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Monday musings on Australian literature: ABC RN presenters name their 2018 summer picks

December 24, 2018

Last Monday, I posted the best picks for 2018 by ABC RN’s Book Show presenters and some of their guests. I considered not posting at all this Monday. After all, it’s Christmas Eve and most of us are busy, but then, yesterday, I saw that the ABC had posted “2018’s best summer reads” recommended by their Hub on Books and Bookshelf program presenters. Of course, I couldn’t resist.

Unlike last week’s post, though, where I justified giving equal weight to all the picks, this week I’m going to prioritise their Aussie selections, and then mention the rest at the end. Seems fair enough for this Monday Musings series!

So, just four of the eleven picks were by Aussies, and they are:

  • Michael Mohammed Ahmed’s The lebs (Hachette): Sarah L’Estrange , producer of The Hub on Books, says that “There’s a lot of violence, homophobia and sexism in the novel — the author doesn’t recoil from an honest portrayal of life through the eyes of his protagonist” but that it is also “a lyrical, at times comical and often challenging read”.
  • Melissa Lucashenko’s Too much lip (UQP) which is on my TBR and I’ll be getting to it soon, maybe in summer!: Kate Evans of The Bookshelf, calls it “a cracking tale of family dynamics” that has “a touch of magic that’s light enough to feel entirely real, and keep readers reaching for words like ‘tough’ and ‘uncompromising’.” (Lisa has reviewed.)
  • Emily O'Grady, The yellow houseEmily O’Grady’s The yellow house (Allen & Unwin) (my review): The Hub on Books’ Claire Nicholls describes it as “a chilling book that explores the different ways that trauma resonates through a family.”
  • Tracy Sorensen’s The lucky galah (Picador Australia): Sarah L’Estrange said that “While it might sound kooky, the novel is written in a warm, vivid and charming manner. Who knew that galahs could provide insight into 1960s Australian family dynamics?” (Lisa has reviewed and while it’s not her top pick, she thinks debut author Sorensen has promise.)

Interestingly, of last year’s six Aussie picks, I had read none at the time, and have picked up only one since, Sarah Krasnostein’s The trauma cleaner (my review). However, this year, I have already read one, as I’ve mentioned, and will be reading at least one other very soon.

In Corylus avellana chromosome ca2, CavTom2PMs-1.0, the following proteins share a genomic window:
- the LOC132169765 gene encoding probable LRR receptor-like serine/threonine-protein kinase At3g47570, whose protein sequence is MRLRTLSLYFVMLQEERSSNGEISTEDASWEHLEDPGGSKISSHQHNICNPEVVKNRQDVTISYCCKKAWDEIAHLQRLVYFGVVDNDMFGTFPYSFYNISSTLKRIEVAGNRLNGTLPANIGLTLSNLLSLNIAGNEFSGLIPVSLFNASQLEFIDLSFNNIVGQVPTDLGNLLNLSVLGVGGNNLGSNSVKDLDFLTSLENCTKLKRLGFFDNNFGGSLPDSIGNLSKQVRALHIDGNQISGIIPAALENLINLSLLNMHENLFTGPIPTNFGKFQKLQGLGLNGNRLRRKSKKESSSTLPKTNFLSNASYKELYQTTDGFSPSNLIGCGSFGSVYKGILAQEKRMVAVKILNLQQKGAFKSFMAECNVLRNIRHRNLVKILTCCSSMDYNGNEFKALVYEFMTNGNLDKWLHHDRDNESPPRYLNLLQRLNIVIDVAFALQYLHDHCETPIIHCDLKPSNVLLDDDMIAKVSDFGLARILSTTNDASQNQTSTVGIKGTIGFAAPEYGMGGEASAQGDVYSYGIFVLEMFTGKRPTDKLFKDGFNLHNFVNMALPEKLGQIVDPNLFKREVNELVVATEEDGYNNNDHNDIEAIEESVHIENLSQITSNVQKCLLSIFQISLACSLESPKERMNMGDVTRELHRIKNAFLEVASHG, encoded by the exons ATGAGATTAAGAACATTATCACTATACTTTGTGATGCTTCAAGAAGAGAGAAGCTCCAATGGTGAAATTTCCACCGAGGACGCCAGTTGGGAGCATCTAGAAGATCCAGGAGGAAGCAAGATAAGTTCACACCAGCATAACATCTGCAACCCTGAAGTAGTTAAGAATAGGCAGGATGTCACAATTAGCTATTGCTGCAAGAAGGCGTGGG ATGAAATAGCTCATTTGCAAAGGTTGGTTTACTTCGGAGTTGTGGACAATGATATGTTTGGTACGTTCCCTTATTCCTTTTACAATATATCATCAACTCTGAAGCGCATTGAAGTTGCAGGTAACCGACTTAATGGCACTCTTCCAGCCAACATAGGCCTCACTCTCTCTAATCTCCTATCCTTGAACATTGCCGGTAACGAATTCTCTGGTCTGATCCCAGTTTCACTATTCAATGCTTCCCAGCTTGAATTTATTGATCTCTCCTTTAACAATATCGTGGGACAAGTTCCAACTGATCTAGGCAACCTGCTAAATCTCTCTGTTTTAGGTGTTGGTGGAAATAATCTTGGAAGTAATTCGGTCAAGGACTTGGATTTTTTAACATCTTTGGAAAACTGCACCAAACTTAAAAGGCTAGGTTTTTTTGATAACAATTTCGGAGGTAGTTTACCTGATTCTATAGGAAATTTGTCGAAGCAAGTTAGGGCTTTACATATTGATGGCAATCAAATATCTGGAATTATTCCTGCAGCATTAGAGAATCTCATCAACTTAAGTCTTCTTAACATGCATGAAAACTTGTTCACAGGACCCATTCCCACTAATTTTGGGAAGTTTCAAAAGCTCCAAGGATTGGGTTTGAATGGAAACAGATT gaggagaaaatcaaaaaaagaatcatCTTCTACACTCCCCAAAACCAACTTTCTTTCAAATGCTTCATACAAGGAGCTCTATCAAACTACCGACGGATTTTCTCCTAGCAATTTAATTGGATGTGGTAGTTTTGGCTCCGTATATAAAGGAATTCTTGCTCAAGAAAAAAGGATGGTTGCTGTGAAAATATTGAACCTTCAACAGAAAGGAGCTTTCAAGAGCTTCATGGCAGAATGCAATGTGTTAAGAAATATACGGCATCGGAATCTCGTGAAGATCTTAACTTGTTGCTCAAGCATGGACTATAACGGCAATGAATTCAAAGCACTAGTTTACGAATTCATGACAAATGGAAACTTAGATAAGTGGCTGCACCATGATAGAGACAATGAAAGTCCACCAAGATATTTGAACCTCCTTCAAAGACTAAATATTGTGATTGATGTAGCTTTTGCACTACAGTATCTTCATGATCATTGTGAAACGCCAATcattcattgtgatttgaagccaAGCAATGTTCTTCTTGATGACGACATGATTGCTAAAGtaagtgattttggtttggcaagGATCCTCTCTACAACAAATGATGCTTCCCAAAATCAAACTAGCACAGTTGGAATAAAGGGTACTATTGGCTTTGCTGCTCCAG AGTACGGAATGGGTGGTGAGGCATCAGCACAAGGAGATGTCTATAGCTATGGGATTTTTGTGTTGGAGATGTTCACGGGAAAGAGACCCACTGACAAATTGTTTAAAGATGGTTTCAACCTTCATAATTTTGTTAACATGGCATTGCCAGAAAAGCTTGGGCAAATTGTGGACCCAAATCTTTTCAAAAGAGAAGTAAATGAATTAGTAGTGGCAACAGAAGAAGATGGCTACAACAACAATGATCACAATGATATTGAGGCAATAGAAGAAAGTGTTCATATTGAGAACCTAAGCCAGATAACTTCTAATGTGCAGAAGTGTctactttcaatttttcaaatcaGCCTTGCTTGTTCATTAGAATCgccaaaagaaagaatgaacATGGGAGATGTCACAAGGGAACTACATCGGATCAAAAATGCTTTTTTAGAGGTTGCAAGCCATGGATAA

Anyhow, the other picks were:

  • English writer Pat Barker’s The silence of the girls
  • American writer Amy Bloom’s White houses
  • Northern Irish writer Anna Burns Booker prize winner The milkman
  • American writer Andrew Sean Greer’s Pulitzer prize-winner Less
  • Chinese-born American writer Ling Ma’s Severance (which was published here by Text)
  • Indian writer Anuradha Roy’s All the lives we never lived
  • Canadian debut novelist Katherena Vermette’s The break (published here by Allen & Unwin).

While there was a preponderance of non-Aussie books in their picks, the selection as a whole feels more diverse than last year’s, with Arab-Australian writer Ahmed and indigenous Australian Lucashenko making up two of the four Aussie selections, and the rest not being your mainstream English and American writers (not to cast aspersions on the quality of the writing from those writers!) How great, for example to see a Canadian debut author here. The versatile Vermette is from Winnipeg and is of Métis descent, a group I hadn’t heard of before.

I should make a point here about my reference to diversity. My raising the issue is somewhat equivalent to discussion about quotas or not for increasing diversity in workplaces, in parliament, etc. I believe in merit, but I also believe that merit is often not judged in a fair playing field. This means that equally meritorious writing (however we define that) from non-dominant culture writers does not necessarily get equal exposure, because, for example, publishers, agents, and even, if they do get published, readers, do not take a “risk” on them. The more we talk about the issue, the more, I hope, the opportunities will be equalled.

Anyhow, if you are wondering about my picks, I’ll be joining the fray next week when 2019 arrives … I know you can hardly wait!

Meanwhile, have you read any of these books, and would you support the presenters’ recommendations for them?

8 Comments leave one →
  1. Sharon permalink
    December 24, 2018 11:05 pm

    I was very impressed by The Break – devastating but beautifully written.

    • December 26, 2018 7:45 pm

      Thanks very much Sharon for commenting. So many books, eh?, but it sounds like I should try to add it to the list!

  2. December 24, 2018 11:46 pm

    Diversity is an aspiration, it’s hard enough getting the luvvies at the ABC to read Australian. Of the books you’ve mentioned I’m giving one – the Trauma Cleaner, and am reading one – All the Lives etc. which I’m finding a bit disappointing.

    • December 24, 2018 11:54 pm

      Yes, I like that Bill – it is an aspiration, and hopefully an achievable one.

      I have read one book by Roy, early in this blog. I liked it but didn’t love it, and now have little memory of it except that I knew I’d read a book by her.

      • December 25, 2018 12:45 am

        Be careful though, I have discovered there are two A Roy’s ( will do more research before I write review) but this is not by the author of The God of Small Things

        • December 25, 2018 6:22 am

          Oh yes I know that, Bill. Anuradha was interviewed recently and this issue was discussed! I remember when I read her in 2011 having to be aware of the distinction.

  3. December 25, 2018 12:57 am

    I highly recommend The Break. An emotionally demanding read with multiple POVs expertly handled

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